The Manhattan Project

   The Manhattan Project was the code name for the U.S. effort during World War II to produce the atomic bomb. The program was organized after nuclear fission was discovered by German scientists in 1938, and many U.S. scientists expressed the fear that Hitler would attempt to build a fission bomb.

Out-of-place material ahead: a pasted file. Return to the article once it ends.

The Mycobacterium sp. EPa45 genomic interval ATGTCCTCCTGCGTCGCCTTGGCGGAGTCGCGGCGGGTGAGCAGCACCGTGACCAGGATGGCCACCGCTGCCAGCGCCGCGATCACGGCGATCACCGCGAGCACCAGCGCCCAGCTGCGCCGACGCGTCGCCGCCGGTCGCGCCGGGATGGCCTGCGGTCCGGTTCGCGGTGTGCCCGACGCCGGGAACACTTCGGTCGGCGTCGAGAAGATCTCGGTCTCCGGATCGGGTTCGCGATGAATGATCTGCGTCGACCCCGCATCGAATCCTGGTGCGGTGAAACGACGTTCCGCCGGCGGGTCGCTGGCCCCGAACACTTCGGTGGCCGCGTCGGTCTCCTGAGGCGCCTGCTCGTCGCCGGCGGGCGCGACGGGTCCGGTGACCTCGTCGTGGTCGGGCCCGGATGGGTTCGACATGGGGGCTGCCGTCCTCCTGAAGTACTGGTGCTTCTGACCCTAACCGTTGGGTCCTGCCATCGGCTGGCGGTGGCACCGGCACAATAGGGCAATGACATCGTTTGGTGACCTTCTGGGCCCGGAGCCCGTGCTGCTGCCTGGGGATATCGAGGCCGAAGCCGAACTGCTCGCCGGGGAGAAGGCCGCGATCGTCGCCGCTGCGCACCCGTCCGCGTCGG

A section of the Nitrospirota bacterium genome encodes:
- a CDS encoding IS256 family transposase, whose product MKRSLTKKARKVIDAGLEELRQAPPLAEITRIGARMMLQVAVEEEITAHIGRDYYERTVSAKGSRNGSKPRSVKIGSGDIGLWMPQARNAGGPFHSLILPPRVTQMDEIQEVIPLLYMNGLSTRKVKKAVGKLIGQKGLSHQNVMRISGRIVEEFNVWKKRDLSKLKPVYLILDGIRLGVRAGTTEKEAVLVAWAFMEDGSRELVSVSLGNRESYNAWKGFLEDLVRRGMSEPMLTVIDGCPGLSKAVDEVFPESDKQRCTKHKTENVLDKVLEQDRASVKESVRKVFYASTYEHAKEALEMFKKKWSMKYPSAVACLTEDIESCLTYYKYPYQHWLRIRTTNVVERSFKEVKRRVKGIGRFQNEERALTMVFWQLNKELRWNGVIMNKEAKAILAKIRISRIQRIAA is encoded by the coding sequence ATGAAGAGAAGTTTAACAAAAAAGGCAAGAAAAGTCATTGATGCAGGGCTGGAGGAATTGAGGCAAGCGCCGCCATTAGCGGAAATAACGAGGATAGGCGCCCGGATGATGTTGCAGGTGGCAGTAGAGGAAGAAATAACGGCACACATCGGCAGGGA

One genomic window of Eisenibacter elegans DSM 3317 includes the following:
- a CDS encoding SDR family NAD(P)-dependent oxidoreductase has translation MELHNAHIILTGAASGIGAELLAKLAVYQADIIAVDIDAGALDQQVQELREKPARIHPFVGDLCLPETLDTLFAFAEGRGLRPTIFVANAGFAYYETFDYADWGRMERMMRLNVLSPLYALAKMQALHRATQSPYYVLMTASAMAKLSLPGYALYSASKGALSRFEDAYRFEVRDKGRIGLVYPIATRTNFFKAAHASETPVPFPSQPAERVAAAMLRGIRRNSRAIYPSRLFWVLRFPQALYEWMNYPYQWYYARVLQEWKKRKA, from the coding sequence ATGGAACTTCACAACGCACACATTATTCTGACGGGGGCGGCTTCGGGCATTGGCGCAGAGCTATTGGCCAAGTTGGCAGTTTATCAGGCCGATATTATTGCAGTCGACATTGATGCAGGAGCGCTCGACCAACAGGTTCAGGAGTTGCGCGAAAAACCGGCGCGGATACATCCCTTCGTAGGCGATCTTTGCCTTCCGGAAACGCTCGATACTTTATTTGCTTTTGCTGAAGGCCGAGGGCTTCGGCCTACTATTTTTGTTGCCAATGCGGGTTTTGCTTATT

The project began in 1942 under the direction of physicist J. Robert Oppenheimer. A successful test explosion took place at White Sands Proving Grounds, in New Méxi­co, on July 16,1945, two months after Germany surrendered. But the war against Japan was still in progress. Fearing that many thousands of American lives would be lost if Allied forces had to invade Japan, U.S. president Harry S. Truman ordered the use of atomic bombs, resulting in the destruction of the Japanese cities of Hiroshima on August 6 and Nagasaki on August 9. The Japanese surrendered on September 2.